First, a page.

Pet Seizures

Pet Health & Wellness

Pet Seizures

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What does a seizure look like?
Seizures can range in appearance from ‘focal’ which include signs such as facial twitching to
‘generalized’ which often involve severe muscle contractions and loss of consciousness. During this time
they may salivate, vocalize, urinate, and/or defecate. After a seizure occurs the pet may seem
disoriented, blind, and/or anxious.

What to do if my pet has a seizure?
Try to remain calm. If possible time and video the event. Try to avoid contacting your pet during a
seizure. They will often bite without realizing it so especially keep hands away from mouths. Remove
any objects upon which a pet could injure themselves and keep them away from stairs or bodies of
water. Bring your pet to the nearest veterinary hospital as soon as possible.

What are causes of seizures?
Seizures can be caused by a variety of reasons. These can be split into intracranial (inside the brain) and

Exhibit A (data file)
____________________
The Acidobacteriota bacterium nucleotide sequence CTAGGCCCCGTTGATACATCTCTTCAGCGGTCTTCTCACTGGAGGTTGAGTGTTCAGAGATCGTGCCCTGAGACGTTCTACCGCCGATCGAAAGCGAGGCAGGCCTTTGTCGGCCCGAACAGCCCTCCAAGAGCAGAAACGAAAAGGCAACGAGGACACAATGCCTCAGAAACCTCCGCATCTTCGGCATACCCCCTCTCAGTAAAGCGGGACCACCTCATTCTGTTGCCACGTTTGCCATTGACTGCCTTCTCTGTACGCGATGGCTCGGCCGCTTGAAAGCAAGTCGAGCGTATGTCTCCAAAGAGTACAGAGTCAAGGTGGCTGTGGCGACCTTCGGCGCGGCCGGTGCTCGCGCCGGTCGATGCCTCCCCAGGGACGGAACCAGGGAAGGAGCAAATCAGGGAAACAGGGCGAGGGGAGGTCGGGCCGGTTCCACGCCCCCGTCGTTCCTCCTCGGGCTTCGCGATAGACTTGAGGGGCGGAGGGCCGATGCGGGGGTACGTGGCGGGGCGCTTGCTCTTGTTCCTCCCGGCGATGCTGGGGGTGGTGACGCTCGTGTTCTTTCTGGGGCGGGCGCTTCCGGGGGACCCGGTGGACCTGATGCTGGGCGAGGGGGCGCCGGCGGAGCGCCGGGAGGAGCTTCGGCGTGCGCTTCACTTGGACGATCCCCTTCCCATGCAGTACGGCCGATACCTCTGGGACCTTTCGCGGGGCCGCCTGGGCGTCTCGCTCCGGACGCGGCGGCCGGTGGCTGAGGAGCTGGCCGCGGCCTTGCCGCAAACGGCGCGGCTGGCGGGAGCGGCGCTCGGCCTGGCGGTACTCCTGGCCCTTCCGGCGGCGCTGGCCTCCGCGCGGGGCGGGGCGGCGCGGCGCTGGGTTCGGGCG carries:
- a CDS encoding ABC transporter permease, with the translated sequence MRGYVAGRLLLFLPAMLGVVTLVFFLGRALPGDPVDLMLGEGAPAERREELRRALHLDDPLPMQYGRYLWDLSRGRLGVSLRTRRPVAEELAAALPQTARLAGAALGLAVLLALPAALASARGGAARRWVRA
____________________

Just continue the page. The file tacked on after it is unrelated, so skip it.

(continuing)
extracranial (outside the brain) causes. Intracranial causes include brain tumors, inflammation, epilepsy,
trauma, and blood clots. Extracranial causes include toxins, low blood sugar, electrolyte abnormalities,
and severe liver or kidney disease.

What tests will my veterinarian want to do?
A thorough physical examination and history will be obtained to better assess the reason your pet had a
seizure. Your veterinarian may want to place an intravenous catheter upon arriving so that they can
administer anticonvulsant medications more easily if your pet has additional seizures. They will likely
recommend bloodwork to rule out the ‘extracranial’ causes of seizures. An MRI (Magnetic Resonance
Imaging) is an imaging technique used to examine the structure of the brain. This is ideal when brain
tumors are suspected and gives veterinarians more information regarding treatment options.

What treatment options are available?
Treatment will depend on the underlying cause. Using information from bloodwork and other
diagnostics, your veterinarian may decide to place your pet on oral anti-convulsant therapy. This is
usually reserved for pets who have had more than one seizure within a 1-2 month period. Anti-
convulsants are usually given for life and have important side effects to be aware of.

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